“It is so spiritually refreshing to have that 60 or 90 minutes per day when you are just aligning with your body…and cultivating something beyond six-pack abs,” says Krasno, who zones out regularly on a stationary bike. “[You’re] cultivating clarity of mind.”
We’re just beginning to embrace the health benefits of meditation, despite the fact that it’s at least 5,000 years old—this year Time named an issue “The Mindful Revolution.” Whether you like your mantras straight up or mixed into your workouts, physical and psychological benefits can be reaped from clocking some “om”s—a 2014 review in JAMA Internal Medicine found that 30 minutes of daily meditation improved anxiety and depressive symptoms similarly to taking antidepressants.
All kinds of mind-body workouts are cropping up in gyms across North America; as many as 70 per cent of them offer fusion classes, according to a 2013 survey by the IDEA Health and Fitness Association. You’ll find Buddhas alongside medicine balls at Spirit Loft in Toronto, where former CFL player Andre Talbot and his partner, Catalina Moraga, teach classes that draw from yoga as well as strength training. “We’re not taking enough time to be still and quiet and to look more honestly at how we are living our lives and relating to people,” he says. For the Kettlebell Zen class, iron balls dot the yoga mat-strewn floor. Before picking them up, Talbot guides the 15 students (about two-thirds women) through breathing exercises. “We’re strengthening the diaphragm—crucial for spine health, core strength and stability, and for releasing that tendency to contract around the breath,” he says. “We’re opening up space right now.” Kettlebell swings, deadlifts and presses are timed with deep inhalations and exhalations that sound like staccato hisses.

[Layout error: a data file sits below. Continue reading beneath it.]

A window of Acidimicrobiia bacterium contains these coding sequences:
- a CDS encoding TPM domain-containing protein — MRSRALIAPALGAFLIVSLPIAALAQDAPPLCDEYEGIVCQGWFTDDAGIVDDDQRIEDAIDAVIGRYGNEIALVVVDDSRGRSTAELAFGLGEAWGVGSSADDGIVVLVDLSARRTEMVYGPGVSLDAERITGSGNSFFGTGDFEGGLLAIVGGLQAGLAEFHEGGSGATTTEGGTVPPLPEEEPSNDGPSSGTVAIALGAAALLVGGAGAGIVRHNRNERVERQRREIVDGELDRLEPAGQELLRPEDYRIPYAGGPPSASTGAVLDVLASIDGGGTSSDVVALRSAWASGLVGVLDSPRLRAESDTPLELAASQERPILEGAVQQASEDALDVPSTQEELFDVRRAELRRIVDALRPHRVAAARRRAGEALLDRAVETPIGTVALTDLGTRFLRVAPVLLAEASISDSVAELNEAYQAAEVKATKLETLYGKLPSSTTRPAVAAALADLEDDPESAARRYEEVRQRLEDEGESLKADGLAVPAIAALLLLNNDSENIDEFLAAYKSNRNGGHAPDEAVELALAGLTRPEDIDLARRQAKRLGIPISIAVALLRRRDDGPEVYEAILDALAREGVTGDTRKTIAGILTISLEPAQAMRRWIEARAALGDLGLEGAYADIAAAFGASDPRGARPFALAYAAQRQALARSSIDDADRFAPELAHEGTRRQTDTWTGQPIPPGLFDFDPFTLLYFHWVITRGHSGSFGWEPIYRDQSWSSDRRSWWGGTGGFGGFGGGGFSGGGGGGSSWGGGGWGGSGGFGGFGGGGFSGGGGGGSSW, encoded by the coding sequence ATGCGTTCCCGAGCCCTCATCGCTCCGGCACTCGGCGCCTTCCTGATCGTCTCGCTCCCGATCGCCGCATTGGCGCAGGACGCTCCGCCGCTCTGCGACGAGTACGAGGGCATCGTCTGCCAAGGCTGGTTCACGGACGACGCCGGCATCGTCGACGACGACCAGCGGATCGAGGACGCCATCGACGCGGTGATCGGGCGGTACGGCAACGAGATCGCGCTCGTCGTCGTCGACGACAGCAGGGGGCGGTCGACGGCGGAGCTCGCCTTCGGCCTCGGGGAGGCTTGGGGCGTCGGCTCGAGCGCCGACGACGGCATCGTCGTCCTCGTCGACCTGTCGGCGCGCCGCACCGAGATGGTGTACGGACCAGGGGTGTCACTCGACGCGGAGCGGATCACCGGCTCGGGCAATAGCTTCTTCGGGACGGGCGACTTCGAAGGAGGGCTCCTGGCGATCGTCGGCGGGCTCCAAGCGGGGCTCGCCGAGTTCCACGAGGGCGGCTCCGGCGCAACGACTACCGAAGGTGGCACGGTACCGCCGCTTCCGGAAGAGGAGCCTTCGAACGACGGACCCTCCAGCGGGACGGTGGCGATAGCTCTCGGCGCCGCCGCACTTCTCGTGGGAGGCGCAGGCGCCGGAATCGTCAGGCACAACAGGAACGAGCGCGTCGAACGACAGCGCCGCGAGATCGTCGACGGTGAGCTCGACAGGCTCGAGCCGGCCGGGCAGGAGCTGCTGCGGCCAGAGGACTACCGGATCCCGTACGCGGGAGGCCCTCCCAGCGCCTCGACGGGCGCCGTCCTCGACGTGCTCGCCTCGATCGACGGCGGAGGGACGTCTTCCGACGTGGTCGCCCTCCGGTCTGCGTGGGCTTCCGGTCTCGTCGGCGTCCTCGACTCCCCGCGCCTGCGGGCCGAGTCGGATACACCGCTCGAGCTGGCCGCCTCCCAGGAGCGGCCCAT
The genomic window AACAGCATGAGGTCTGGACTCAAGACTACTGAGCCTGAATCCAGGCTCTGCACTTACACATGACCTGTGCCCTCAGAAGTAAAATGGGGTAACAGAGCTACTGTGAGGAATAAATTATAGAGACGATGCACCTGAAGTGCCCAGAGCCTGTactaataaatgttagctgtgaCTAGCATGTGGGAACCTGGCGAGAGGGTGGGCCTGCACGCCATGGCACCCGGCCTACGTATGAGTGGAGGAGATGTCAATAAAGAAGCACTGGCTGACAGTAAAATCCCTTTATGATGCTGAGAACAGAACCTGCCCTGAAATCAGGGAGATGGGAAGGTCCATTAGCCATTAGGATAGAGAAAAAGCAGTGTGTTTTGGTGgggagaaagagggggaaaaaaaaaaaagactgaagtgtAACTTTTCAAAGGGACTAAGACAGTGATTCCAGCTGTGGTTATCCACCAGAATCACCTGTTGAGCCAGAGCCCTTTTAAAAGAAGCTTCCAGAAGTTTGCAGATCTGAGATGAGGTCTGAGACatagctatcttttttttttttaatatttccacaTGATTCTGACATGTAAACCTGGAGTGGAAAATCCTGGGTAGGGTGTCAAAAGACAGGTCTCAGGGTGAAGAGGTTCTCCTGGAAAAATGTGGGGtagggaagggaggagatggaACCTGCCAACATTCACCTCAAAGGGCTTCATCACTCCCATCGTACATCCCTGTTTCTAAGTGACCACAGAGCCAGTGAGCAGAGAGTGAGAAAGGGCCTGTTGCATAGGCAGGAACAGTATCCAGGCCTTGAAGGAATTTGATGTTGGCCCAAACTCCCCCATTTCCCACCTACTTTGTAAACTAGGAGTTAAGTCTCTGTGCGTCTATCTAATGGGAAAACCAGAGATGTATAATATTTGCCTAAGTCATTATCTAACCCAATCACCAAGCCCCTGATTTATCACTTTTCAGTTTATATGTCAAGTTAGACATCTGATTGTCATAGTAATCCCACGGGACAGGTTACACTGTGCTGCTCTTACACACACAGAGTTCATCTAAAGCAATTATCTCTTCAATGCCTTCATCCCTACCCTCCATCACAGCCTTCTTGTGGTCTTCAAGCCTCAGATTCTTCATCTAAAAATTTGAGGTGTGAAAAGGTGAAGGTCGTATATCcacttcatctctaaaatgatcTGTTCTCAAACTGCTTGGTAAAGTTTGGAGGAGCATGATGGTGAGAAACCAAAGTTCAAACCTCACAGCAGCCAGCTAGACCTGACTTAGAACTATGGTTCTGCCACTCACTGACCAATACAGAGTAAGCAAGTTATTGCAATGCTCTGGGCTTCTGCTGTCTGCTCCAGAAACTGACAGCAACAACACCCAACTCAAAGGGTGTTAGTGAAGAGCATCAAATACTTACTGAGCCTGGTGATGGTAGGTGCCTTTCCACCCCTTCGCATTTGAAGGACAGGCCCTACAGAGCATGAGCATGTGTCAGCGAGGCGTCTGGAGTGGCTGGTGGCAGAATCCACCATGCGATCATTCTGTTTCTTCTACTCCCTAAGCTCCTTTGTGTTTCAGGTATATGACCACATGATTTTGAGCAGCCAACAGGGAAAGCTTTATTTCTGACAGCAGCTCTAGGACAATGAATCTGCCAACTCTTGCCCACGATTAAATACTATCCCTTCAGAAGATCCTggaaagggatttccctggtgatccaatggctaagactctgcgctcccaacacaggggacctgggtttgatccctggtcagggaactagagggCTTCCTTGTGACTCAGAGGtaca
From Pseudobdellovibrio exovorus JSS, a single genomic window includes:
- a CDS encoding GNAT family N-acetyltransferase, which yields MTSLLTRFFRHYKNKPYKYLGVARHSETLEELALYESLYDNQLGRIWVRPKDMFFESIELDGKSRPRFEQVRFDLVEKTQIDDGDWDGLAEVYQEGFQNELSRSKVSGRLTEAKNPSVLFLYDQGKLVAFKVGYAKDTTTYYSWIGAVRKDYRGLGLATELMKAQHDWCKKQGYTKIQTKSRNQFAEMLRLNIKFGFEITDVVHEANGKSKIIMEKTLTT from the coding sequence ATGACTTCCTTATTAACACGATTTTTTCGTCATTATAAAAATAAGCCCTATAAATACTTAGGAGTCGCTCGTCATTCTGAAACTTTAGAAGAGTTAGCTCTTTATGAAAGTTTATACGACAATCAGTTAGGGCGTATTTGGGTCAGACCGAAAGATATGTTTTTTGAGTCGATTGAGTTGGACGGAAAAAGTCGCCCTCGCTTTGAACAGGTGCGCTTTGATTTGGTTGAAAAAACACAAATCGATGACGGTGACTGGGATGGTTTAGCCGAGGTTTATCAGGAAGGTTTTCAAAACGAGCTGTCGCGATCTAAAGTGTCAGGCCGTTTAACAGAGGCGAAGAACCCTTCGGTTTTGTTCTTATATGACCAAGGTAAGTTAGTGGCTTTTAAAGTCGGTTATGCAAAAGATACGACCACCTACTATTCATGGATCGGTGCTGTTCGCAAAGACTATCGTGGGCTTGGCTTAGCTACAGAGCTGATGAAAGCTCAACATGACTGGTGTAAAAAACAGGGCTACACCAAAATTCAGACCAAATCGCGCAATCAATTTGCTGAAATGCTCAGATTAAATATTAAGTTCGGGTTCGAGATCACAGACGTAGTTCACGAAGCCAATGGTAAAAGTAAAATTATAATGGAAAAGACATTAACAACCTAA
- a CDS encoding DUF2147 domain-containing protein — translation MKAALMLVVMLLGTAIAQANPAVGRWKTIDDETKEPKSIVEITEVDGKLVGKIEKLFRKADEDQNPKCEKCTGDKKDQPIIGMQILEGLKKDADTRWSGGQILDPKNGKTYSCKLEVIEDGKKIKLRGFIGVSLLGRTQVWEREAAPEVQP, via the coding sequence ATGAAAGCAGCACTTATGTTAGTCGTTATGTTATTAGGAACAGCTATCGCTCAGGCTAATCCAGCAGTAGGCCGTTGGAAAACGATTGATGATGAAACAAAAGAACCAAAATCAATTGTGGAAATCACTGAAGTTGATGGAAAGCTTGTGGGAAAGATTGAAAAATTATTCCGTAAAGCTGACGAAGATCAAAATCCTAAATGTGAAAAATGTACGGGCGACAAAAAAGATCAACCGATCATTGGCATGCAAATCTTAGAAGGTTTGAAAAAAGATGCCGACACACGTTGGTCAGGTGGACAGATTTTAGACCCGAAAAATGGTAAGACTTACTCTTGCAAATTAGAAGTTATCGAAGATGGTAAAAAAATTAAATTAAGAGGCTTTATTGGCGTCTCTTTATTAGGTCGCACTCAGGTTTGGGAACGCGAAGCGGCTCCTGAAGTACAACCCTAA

Short on zen but long on zeal, impassioned grunts and slamming barbells are the sounds of CrossFit, whose evangelical following preaches the gospel of WODs (workouts of the day), a Paleo diet and friendly competition. It’s the strong sense of community—which accounts for 15 per cent of religion’s health benefits, according to Koenig—that keeps people deeply involved. “You have this thing you can bond over,” says Chris Harrison, owner of CrossFit Lions in North Vancouver. Believers have an iron grip on the tenets of the movement, which include a commitment to well-being that’s not dissimilar to that of the devout. (“Religious people tend to live healthier. They’re less likely to use drugs, to excessively drink,” says Koenig.) To Harrison, the idea of CrossFit standing in for religion is a stretch, “but I think people will find themselves and find their capacity to overcome obstacles.”
Back at 80 Gladstone, the room’s lighting is now dimmed and half of the dancers are in corpse pose, being massaged by their partners’ feet. One regular participant, Dionne Jobin, says she considers the Sunday jams her worship and dance her prayer. “I might come into a class feeling like, ‘Ugh, I’ve had a rough week,’ but I always feel better afterward,” she says. “It’s exercise first of all, but there’s something more to it. You’re connecting with people. It’s really good for the heart and the soul.”
“It is so spiritually refreshing to have that 60 or 90 minutes per day when you are just aligning with your body…and cultivating something beyond six-pack abs.”